Through My Lens: Aachener Dom
When I wrote about Aachen after my summer in Amsterdam some years back, I promised myself I would one day write about its magnificent cathedral.
Today is that day.
The Aachener Dom (Aachen Cathedral) started out as a chapel in the palace of Charlemagne way back at the end of the eighth century. It later became the coronation church of the German monarchs, with 31 kings and 12 queens having been crowned here between 936 and 1531. And Charlemagne himself was buried here; it was the Charlemagne connection that made the cathedral one of the most significant pilgrimage sites during the Middle Ages, along with Rome, Jerusalem, and Santiago de Compostela.
This year’s Lenten series will focus on the Aachener Dom, which is one of the most remarkable churches I have ever visited. For today, the First Sunday of Lent, I’m posting a photo of the only bit of the cathedral I saw from the outside. It’s pretty low key from this side, and belies how spectacular the interior is.
Which is why I was speechless after stepping inside.
Through My Lens: Daffodil Surprise
These daffodils next to English Bay have become a harbinger every year to announce the change in seasons. They pop up in mid to late January — which is awfully early for daffodils in this part of the world — but I’ve heard they are a variety that is bred to bloom early. Plus, that part of the seawall faces south.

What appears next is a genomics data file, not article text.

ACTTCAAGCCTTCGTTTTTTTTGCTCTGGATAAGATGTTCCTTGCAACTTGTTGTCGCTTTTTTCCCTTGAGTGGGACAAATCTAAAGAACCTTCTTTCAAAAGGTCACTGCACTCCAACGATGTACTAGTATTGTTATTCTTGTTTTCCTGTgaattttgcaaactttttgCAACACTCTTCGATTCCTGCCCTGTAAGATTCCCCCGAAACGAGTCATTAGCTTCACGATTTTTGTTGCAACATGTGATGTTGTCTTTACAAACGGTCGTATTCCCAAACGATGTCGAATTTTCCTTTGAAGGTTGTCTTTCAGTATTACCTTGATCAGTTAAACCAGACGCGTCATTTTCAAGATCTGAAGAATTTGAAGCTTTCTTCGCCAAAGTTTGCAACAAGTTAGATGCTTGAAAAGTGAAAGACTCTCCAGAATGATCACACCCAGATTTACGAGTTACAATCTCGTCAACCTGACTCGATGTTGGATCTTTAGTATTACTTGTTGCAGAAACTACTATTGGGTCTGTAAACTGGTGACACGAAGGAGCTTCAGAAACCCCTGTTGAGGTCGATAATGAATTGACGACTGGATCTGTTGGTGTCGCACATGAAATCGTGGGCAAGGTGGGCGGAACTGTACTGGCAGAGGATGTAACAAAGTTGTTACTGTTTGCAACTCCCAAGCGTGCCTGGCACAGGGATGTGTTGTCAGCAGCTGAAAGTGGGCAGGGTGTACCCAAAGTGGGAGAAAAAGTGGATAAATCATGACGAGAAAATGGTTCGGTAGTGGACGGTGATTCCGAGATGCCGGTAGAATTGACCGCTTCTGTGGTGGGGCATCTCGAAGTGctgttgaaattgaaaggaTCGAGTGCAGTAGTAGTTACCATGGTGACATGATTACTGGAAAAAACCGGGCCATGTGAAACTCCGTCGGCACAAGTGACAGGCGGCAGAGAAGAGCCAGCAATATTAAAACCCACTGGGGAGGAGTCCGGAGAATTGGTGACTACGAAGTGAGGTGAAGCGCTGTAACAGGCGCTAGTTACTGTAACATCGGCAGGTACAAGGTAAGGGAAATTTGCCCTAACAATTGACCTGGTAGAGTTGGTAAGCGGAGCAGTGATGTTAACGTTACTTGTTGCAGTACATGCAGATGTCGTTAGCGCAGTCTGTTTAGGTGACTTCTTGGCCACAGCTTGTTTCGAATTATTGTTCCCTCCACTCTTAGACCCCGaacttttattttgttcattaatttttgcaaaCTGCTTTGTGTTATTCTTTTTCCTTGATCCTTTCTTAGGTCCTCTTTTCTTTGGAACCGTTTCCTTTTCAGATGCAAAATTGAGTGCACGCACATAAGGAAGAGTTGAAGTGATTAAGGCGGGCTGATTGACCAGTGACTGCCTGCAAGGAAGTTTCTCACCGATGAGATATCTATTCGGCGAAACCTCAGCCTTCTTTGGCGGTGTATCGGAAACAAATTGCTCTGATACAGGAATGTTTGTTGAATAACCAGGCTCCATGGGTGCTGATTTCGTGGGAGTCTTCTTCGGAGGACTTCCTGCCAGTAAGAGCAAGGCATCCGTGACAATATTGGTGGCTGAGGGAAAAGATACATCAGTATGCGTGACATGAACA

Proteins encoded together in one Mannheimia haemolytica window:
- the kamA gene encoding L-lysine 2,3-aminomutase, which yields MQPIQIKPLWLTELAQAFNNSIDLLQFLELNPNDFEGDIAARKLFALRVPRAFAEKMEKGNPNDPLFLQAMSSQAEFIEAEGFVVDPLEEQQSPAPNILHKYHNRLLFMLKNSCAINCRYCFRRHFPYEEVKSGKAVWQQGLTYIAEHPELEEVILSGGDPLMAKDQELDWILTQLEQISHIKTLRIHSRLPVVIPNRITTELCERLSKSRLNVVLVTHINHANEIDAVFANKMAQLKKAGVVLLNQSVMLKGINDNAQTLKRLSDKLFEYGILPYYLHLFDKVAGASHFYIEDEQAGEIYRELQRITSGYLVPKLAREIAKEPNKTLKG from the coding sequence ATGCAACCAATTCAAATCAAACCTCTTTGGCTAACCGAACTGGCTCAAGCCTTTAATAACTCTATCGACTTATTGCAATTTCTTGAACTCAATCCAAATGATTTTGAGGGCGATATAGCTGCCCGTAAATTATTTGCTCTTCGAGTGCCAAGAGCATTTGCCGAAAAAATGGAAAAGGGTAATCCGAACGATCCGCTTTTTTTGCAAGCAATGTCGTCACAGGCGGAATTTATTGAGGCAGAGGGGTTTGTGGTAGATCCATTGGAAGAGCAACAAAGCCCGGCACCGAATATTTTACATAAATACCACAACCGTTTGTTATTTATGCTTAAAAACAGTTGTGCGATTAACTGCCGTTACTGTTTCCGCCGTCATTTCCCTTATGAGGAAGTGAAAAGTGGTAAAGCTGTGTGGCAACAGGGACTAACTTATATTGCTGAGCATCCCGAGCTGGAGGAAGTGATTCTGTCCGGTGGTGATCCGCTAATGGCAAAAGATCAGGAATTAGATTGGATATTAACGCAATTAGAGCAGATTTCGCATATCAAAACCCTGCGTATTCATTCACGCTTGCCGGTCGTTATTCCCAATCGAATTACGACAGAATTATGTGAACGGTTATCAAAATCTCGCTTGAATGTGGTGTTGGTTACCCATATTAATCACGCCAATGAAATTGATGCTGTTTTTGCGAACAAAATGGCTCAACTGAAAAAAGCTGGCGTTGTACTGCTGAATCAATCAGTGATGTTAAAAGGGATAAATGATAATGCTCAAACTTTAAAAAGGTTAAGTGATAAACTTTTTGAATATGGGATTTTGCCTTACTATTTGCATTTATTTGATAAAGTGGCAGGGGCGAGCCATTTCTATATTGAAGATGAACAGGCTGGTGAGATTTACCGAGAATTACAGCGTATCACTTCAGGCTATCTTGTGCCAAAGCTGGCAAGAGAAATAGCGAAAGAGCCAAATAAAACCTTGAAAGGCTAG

Whatever the reason, we’re always happy to see them. And they catch people who aren’t from the neighbourhood by surprise, as they can’t believe their eyes.
Through My Lens: Reflections
Here’s another photo of Lost Lagoon that I took some time ago. It’s a favourite of mine; the clouds reflected in the water remind me of a Dutch landscape painting.
Through My Lens: In the Pink
Did you know that three days ago was Blue Monday? Apparently it’s the most depressing Monday of the year in the Northern Hemisphere.
I can believe it. But yesterday, when the sun (finally) came out and I got myself over to Lost Lagoon, all I saw was pink. I took this photo a few minutes after the sun went down.
Oh, the Weather Outside Is Frightful
Oooh boy. Christmas travel is chaotic at best, but this year is turning out to be a real doozy. On top of today being the busiest travel day of the year, as per usual, the entire country from coast to coast to coast is being walloped by storms.
Here in Vancouver, it’s our third storm since Sunday. Bridges are closed, some lines of the Skytrain aren’t running, and this afternoon I waded through a week’s worth of snow in a futile attempt to get groceries. (Given Vancouver’s minimal snow removal budget, our residential side streets do not get cleared.)
Half of the flights out of Vancouver since Sunday have been cancelled. And as soon as one major Canadian airport is a mess, there’s a ripple effect on all other major airports in the country because none of the planes and flight crews are where they’re supposed to be. Two young people related to me spent most of Tuesday at YVR, hoping against hope their flight to Alberta would go. It did not, and they left instead by train this afternoon, hoping to get home to their parents by Christmas Eve. I told them that taking a train through the Rockies was a rite of passage; I didn’t have the heart to tell them that VIA Rail never runs on time.